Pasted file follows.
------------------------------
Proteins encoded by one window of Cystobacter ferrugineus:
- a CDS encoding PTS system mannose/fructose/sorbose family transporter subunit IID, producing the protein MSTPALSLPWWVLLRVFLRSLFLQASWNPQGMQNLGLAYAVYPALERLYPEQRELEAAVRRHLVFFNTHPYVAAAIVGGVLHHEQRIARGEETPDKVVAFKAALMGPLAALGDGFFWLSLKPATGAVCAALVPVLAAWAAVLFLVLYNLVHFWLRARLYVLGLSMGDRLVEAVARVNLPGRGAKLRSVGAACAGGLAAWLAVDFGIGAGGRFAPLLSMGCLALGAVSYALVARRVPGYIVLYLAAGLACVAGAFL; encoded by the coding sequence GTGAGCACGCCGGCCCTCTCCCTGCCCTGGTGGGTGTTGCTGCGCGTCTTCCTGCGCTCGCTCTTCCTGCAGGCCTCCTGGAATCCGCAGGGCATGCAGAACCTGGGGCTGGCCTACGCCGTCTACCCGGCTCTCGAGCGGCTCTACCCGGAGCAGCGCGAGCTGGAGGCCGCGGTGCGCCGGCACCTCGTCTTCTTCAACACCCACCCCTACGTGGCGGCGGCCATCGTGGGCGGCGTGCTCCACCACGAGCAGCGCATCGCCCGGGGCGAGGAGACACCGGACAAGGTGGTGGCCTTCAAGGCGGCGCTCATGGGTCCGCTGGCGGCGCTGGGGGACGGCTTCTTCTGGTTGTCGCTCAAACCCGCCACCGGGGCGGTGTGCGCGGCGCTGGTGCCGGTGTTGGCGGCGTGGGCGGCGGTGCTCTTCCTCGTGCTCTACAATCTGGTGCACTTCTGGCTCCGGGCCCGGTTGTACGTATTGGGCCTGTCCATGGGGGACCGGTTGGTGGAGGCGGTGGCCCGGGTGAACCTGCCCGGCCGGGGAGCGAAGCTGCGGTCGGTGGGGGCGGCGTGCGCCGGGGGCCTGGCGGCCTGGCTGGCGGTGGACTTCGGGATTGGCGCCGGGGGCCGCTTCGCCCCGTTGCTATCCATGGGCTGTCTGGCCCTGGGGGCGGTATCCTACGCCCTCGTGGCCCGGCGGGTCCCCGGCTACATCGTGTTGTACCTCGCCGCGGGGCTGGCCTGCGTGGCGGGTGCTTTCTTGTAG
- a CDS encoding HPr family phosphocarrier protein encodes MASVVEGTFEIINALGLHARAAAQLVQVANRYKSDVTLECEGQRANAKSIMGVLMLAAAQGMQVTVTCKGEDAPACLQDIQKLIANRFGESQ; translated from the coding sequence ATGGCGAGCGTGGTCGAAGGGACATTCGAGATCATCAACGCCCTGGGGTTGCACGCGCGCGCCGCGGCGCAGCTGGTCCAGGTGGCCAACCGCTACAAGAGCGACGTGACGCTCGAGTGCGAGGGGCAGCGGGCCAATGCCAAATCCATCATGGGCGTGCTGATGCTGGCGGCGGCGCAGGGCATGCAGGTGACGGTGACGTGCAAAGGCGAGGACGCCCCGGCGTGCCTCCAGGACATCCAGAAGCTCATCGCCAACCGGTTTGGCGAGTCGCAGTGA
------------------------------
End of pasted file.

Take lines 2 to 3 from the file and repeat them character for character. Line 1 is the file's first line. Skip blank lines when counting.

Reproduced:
- a CDS encoding PTS system mannose/fructose/sorbose family transporter subunit IID, producing the protein MSTPALSLPWWVLLRVFLRSLFLQASWNPQGMQNLGLAYAVYPALERLYPEQRELEAAVRRHLVFFNTHPYVAAAIVGGVLHHEQRIARGEETPDKVVAFKAALMGPLAALGDGFFWLSLKPATGAVCAALVPVLAAWAAVLFLVLYNLVHFWLRARLYVLGLSMGDRLVEAVARVNLPGRGAKLRSVGAACAGGLAAWLAVDFGIGAGGRFAPLLSMGCLALGAVSYALVARRVPGYIVLYLAAGLACVAGAFL; encoded by the coding sequence GTGAGCACGCCGGCCCTCTCCCTGCCCTGGTGGGTGTTGCTGCGCGTCTTCCTGCGCTCGCTCTTCCTGCAGGCCTCCTGGAATCCGCAGGGCATGCAGAACCTGGGGCTGGCCTACGCCGTCTACCCGGCTCTCGAGCGGCTCTACCCGGAGCAGCGCGAGCTGGAGGCCGCGGTGCGCCGGCACCTCGTCTTCTTCAACACCCACCCCTACGTGGCGGCGGCCATCGTGGGCGGCGTGCTCCACCACGAGCAGCGCATCGCCCGGGGCGAGGAGACACCGGACAAGGTGGTGGCCTTCAAGGCGGCGCTCATGGGTCCGCTGGCGGCGCTGGGGGACGGCTTCTTCTGGTTGTCGCTCAAACCCGCCACCGGGGCGGTGTGCGCGGCGCTGGTGCCGGTGTTGGCGGCGTGGGCGGCGGTGCTCTTCCTCGTGCTCTACAATCTGGTGCACTTCTGGCTCCGGGCCCGGTTGTACGTATTGGGCCTGTCCATGGGGGACCGGTTGGTGGAGGCGGTGGCCCGGGTGAACCTGCCCGGCCGGGGAGCGAAGCTGCGGTCGGTGGGGGCGGCGTGCGCCGGGGGCCTGGCGGCCTGGCTGGCGGTGGACTTCGGGATTGGCGCCGGGGGCCGCTTCGCCCCGTTGCTATCCATGGGCTGTCTGGCCCTGGGGGCGGTATCCTACGCCCTCGTGGCCCGGCGGGTCCCCGGCTACATCGTGTTGTACCTCGCCGCGGGGCTGGCCTGCGTGGCGGGTGCTTTCTTGTAG
- a CDS encoding HPr family phosphocarrier protein encodes MASVVEGTFEIINALGLHARAAAQLVQVANRYKSDVTLECEGQRANAKSIMGVLMLAAAQGMQVTVTCKGEDAPACLQDIQKLIANRFGESQ; translated from the coding sequence ATGGCGAGCGTGGTCGAAGGGACATTCGAGATCATCAACGCCCTGGGGTTGCACGCGCGCGCCGCGGCGCAGCTGGTCCAGGTGGCCAACCGCTACAAGAGCGACGTGACGCTCGAGTGCGAGGGGCAGCGGGCCAATGCCAAATCCATCATGGGCGTGCTGATGCTGGCGGCGGCGCAGGGCATGCAGGTGACGGTGACGTGCAAAGGCGAGGACGCCCCGGCGTGCCTCCAGGACATCCAGAAGCTCATCGCCAACCGGTTTGGCGAGTCGCAGTGA